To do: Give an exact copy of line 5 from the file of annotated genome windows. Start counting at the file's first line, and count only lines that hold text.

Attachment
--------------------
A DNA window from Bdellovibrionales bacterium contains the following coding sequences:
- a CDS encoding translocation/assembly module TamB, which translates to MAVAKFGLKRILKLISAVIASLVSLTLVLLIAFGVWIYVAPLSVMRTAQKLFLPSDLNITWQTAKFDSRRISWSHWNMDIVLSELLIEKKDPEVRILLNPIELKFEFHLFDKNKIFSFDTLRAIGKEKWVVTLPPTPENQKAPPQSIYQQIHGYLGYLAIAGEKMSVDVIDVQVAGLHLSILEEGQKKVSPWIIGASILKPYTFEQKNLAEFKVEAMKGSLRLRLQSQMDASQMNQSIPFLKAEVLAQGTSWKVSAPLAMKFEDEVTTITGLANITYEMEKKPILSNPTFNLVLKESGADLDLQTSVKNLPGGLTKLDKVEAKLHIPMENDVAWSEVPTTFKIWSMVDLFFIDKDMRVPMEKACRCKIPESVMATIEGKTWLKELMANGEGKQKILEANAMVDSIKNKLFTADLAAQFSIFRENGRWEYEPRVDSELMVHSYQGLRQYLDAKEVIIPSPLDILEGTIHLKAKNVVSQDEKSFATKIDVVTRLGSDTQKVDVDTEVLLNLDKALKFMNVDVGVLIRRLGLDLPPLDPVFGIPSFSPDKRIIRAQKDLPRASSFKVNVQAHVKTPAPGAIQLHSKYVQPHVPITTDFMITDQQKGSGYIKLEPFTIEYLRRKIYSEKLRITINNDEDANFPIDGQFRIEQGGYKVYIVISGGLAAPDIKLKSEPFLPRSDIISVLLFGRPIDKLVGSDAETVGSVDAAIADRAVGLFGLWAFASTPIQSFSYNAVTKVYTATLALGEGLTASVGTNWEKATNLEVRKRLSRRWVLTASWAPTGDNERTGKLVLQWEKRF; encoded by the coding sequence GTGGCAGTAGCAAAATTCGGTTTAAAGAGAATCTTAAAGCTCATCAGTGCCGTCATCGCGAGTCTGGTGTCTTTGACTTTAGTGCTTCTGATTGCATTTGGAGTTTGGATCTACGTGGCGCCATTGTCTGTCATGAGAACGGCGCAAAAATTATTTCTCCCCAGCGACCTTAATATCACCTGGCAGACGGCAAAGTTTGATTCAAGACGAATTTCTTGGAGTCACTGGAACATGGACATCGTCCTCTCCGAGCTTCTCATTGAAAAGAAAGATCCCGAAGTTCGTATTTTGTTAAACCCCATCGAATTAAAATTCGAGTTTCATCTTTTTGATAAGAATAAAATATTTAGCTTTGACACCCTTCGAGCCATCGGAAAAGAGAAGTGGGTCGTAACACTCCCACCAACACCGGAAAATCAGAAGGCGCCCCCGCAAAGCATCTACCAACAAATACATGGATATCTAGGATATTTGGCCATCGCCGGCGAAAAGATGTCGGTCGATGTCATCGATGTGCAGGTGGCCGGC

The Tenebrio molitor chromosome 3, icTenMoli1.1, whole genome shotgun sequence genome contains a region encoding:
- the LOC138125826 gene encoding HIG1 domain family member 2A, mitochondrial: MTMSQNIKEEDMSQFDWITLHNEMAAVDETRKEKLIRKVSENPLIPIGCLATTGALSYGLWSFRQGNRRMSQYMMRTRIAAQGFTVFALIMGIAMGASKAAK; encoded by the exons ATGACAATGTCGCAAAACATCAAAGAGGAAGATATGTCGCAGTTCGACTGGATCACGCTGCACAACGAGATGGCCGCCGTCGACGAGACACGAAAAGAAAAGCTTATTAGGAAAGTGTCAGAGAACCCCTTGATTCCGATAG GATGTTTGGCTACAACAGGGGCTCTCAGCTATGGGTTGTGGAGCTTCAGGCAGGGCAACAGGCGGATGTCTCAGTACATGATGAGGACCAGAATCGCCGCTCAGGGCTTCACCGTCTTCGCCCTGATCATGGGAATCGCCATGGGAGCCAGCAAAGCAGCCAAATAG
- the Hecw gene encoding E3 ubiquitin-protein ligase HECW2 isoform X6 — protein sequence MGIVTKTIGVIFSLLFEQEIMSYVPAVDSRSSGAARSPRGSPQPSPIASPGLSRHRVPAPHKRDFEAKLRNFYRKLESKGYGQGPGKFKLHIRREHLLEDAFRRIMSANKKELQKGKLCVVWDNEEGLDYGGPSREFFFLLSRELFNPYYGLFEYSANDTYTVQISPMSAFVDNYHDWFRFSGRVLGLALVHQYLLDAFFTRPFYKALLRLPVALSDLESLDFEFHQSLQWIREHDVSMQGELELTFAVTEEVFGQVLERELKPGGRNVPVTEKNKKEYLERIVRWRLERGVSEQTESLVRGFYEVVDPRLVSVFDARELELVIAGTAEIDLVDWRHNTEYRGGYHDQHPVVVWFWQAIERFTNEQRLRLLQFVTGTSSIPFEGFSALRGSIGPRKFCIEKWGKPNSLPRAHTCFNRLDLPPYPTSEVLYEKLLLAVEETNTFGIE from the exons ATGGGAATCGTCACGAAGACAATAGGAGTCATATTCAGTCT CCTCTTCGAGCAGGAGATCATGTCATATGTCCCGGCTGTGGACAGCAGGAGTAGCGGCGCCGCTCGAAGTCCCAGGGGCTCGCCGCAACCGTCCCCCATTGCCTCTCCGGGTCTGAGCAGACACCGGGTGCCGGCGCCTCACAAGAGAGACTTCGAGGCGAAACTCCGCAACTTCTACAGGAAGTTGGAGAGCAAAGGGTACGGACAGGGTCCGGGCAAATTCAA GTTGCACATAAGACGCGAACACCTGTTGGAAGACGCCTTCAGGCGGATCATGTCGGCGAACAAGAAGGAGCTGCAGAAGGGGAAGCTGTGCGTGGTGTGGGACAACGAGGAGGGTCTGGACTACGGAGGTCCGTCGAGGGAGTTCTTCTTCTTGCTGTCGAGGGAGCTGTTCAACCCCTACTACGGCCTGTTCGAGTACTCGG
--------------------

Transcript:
- the Hecw gene encoding E3 ubiquitin-protein ligase HECW2 isoform X6 — protein sequence MGIVTKTIGVIFSLLFEQEIMSYVPAVDSRSSGAARSPRGSPQPSPIASPGLSRHRVPAPHKRDFEAKLRNFYRKLESKGYGQGPGKFKLHIRREHLLEDAFRRIMSANKKELQKGKLCVVWDNEEGLDYGGPSREFFFLLSRELFNPYYGLFEYSANDTYTVQISPMSAFVDNYHDWFRFSGRVLGLALVHQYLLDAFFTRPFYKALLRLPVALSDLESLDFEFHQSLQWIREHDVSMQGELELTFAVTEEVFGQVLERELKPGGRNVPVTEKNKKEYLERIVRWRLERGVSEQTESLVRGFYEVVDPRLVSVFDARELELVIAGTAEIDLVDWRHNTEYRGGYHDQHPVVVWFWQAIERFTNEQRLRLLQFVTGTSSIPFEGFSALRGSIGPRKFCIEKWGKPNSLPRAHTCFNRLDLPPYPTSEVLYEKLLLAVEETNTFGIE from the exons ATGGGAATCGTCACGAAGACAATAGGAGTCATATTCAGTCT CCTCTTCGAGCAGGAGATCATGTCATATGTCCCGGCTGTGGACAGCAGGAGTAGCGGCGCCGCTCGAAGTCCCAGGGGCTCGCCGCAACCGTCCCCCATTGCCTCTCCGGGTCTGAGCAGACACCGGGTGCCGGCGCCTCACAAGAGAGACTTCGAGGCGAAACTCCGCAACTTCTACAGGAAGTTGGAGAGCAAAGGGTACGGACAGGGTCCGGGCAAATTCAA GTTGCACATAAGACGCGAACACCTGTTGGAAGACGCCTTCAGGCGGATCATGTCGGCGAACAAGAAGGAGCTGCAGAAGGGGAAGCTGTGCGTGGTGTGGGACAACGAGGAGGGTCTGGACTACGGAGGTCCGTCGAGGGAGTTCTTCTTCTTGCTGTCGAGGGAGCTGTTCAACCCCTACTACGGCCTGTTCGAGTACTCGG